A Email Exchange with a Former Intern

I just wanted to take a quick second to share with you a question I recieved from a former inter, a question that I feel most younger aspiring or current strength coaches might have themselves.

The original email;

Hey Craig,

I was wondering if you have any books you could recommend to me as a good read for strength and conditioning. I have been reading Functional Training for Sports by Boyle, and have been starting to read Triphasic Training by Cal Dietz.

If you end up having any free time in your busy schedule, I’d love to hear your thoughts and recommendations. Thank you.

My response;

I could go on forever because I am kind of a nerd when it comes to reading and/or just learning in general. I’m sure you have heard of or read some of these, but this is what comes to mind.

S&C/Physical Therapy Books:

• Movement by Gray Cook
• Diagnosis and Treatment of Movement Impairment Syndromes by Shirley Sahrmann
• Advances in Functional Training for Sport by Boyle (I’d wait, he’s writing a new book coming out within the next year)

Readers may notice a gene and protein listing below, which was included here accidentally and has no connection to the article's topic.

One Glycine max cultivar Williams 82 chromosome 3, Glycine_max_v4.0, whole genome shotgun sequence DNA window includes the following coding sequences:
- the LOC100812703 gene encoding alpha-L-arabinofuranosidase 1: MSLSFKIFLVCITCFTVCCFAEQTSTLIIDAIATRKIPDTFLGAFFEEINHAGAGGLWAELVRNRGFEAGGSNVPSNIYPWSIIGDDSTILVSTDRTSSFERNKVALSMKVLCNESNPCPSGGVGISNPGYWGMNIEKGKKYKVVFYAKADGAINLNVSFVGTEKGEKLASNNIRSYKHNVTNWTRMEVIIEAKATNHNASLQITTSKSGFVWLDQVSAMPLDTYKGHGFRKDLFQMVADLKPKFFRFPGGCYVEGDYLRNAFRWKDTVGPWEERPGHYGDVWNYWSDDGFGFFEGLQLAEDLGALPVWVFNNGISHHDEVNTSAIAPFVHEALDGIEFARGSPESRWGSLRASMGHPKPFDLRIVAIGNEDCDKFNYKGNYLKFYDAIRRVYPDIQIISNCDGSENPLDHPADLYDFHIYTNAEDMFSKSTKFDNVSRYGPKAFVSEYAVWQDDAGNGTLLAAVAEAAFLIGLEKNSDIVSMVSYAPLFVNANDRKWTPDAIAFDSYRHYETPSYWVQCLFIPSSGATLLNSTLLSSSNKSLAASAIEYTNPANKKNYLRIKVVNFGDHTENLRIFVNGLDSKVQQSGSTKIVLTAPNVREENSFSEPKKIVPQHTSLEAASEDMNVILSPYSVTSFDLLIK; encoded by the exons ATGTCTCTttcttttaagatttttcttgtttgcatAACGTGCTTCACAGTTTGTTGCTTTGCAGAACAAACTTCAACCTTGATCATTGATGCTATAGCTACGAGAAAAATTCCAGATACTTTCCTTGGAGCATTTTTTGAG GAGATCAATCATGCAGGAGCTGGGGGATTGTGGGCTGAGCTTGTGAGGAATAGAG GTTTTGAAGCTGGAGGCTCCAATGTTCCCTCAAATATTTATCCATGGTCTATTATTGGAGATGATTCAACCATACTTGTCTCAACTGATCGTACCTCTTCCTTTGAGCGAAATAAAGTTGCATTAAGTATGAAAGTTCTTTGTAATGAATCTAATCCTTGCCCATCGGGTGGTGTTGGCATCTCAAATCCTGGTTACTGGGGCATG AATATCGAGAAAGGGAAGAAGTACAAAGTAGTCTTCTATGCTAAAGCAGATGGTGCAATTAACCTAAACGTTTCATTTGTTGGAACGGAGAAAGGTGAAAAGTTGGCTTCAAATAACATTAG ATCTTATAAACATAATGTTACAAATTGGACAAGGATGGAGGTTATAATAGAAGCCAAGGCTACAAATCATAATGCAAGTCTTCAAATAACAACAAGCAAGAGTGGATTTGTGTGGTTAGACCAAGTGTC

• Becoming a Supple Leopard by Kelly Starrett
• Low Back Disorders by Stuart McGill
• Corrective Exercise Solutions to Common Shoulder and Hip Dysfunction by Evan Osar

Personal Development/Coaching Books:

• The Slight Edge by Jeff Olson
• InsideOut Coaching by Joe Ehrmann
• How to Win Friends and Influence People by Dale Carnegie
• Outliers by Malcolm Gladwell
• The Tipping Point by Malcolm Gladwell
• Make Today Count by John Maxwell

I’d also listen to as many podcasts as possible. Things like Mike Boyle’s Strength Coach Podcast, EliteFTS Sports Performance Podcast, Pacey Performance Podcast, the FitCast, ect.

Finally, find some people you trust through either knowing them personally or following their work and listen to everything they have to say. For me that’s obviously Mike Boyle, Eric Cressey, Charlie Weingroff and Gray Cook, along with a lot of the stuff coming out of the Postural Restoration Institute (PRI).

Hopefully this helps some younger strength coaches and potentially even some strength coaches that have been in the game for a little while. I personally went back and re-read some of these books, which has both reminded me of some things that I had forgotten about, as well as taught me some things that I may not of understood the first time around (Movement is a wealth of information).

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